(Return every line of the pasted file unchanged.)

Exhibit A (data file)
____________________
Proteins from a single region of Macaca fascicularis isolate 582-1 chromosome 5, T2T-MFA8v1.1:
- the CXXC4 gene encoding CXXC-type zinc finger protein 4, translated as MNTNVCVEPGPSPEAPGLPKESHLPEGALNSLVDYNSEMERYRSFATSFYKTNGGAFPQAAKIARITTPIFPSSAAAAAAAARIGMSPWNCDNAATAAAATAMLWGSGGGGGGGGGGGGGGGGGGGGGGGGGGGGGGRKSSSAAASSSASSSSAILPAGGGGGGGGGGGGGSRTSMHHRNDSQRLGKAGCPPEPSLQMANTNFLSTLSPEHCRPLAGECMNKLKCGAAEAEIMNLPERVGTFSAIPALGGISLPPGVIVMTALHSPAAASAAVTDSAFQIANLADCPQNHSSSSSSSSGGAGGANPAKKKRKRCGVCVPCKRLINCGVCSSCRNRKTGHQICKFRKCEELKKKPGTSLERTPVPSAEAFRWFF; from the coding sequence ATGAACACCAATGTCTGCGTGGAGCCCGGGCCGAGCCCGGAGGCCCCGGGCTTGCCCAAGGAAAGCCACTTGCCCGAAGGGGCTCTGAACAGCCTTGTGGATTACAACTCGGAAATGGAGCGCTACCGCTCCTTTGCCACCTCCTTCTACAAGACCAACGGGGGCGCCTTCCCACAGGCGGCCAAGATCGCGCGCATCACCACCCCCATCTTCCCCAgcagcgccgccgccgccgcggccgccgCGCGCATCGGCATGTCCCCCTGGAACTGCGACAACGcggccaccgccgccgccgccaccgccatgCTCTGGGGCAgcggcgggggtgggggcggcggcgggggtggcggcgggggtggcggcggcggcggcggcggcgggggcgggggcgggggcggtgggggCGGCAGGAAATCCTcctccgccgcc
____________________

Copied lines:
Proteins from a single region of Macaca fascicularis isolate 582-1 chromosome 5, T2T-MFA8v1.1:
- the CXXC4 gene encoding CXXC-type zinc finger protein 4, translated as MNTNVCVEPGPSPEAPGLPKESHLPEGALNSLVDYNSEMERYRSFATSFYKTNGGAFPQAAKIARITTPIFPSSAAAAAAAARIGMSPWNCDNAATAAAATAMLWGSGGGGGGGGGGGGGGGGGGGGGGGGGGGGGGRKSSSAAASSSASSSSAILPAGGGGGGGGGGGGGSRTSMHHRNDSQRLGKAGCPPEPSLQMANTNFLSTLSPEHCRPLAGECMNKLKCGAAEAEIMNLPERVGTFSAIPALGGISLPPGVIVMTALHSPAAASAAVTDSAFQIANLADCPQNHSSSSSSSSGGAGGANPAKKKRKRCGVCVPCKRLINCGVCSSCRNRKTGHQICKFRKCEELKKKPGTSLERTPVPSAEAFRWFF; from the coding sequence ATGAACACCAATGTCTGCGTGGAGCCCGGGCCGAGCCCGGAGGCCCCGGGCTTGCCCAAGGAAAGCCACTTGCCCGAAGGGGCTCTGAACAGCCTTGTGGATTACAACTCGGAAATGGAGCGCTACCGCTCCTTTGCCACCTCCTTCTACAAGACCAACGGGGGCGCCTTCCCACAGGCGGCCAAGATCGCGCGCATCACCACCCCCATCTTCCCCAgcagcgccgccgccgccgcggccgccgCGCGCATCGGCATGTCCCCCTGGAACTGCGACAACGcggccaccgccgccgccgccaccgccatgCTCTGGGGCAgcggcgggggtgggggcggcggcgggggtggcggcgggggtggcggcggcggcggcggcggcgggggcgggggcgggggcggtgggggCGGCAGGAAATCCTcctccgccgcc